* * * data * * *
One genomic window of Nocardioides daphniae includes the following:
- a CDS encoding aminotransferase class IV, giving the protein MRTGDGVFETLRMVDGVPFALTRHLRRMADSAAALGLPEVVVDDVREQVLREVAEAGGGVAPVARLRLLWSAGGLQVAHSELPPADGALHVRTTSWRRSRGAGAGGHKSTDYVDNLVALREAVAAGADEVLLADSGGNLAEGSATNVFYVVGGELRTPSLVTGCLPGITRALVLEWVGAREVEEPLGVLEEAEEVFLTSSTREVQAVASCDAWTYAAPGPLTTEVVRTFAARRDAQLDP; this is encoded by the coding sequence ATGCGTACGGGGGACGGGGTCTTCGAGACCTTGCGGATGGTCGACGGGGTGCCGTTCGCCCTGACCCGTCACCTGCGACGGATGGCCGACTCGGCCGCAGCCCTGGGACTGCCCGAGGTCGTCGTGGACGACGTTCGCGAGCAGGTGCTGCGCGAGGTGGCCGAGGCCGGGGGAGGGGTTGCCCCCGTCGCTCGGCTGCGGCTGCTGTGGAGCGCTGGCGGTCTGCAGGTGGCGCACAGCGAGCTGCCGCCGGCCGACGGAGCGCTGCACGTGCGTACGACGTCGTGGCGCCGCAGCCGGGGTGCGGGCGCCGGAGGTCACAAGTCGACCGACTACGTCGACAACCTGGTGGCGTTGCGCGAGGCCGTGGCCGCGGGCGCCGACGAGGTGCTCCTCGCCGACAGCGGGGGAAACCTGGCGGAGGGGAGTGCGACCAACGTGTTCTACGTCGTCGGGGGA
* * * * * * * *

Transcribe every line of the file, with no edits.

One genomic window of Nocardioides daphniae includes the following:
- a CDS encoding aminotransferase class IV, giving the protein MRTGDGVFETLRMVDGVPFALTRHLRRMADSAAALGLPEVVVDDVREQVLREVAEAGGGVAPVARLRLLWSAGGLQVAHSELPPADGALHVRTTSWRRSRGAGAGGHKSTDYVDNLVALREAVAAGADEVLLADSGGNLAEGSATNVFYVVGGELRTPSLVTGCLPGITRALVLEWVGAREVEEPLGVLEEAEEVFLTSSTREVQAVASCDAWTYAAPGPLTTEVVRTFAARRDAQLDP; this is encoded by the coding sequence ATGCGTACGGGGGACGGGGTCTTCGAGACCTTGCGGATGGTCGACGGGGTGCCGTTCGCCCTGACCCGTCACCTGCGACGGATGGCCGACTCGGCCGCAGCCCTGGGACTGCCCGAGGTCGTCGTGGACGACGTTCGCGAGCAGGTGCTGCGCGAGGTGGCCGAGGCCGGGGGAGGGGTTGCCCCCGTCGCTCGGCTGCGGCTGCTGTGGAGCGCTGGCGGTCTGCAGGTGGCGCACAGCGAGCTGCCGCCGGCCGACGGAGCGCTGCACGTGCGTACGACGTCGTGGCGCCGCAGCCGGGGTGCGGGCGCCGGAGGTCACAAGTCGACCGACTACGTCGACAACCTGGTGGCGTTGCGCGAGGCCGTGGCCGCGGGCGCCGACGAGGTGCTCCTCGCCGACAGCGGGGGAAACCTGGCGGAGGGGAGTGCGACCAACGTGTTCTACGTCGTCGGGGGA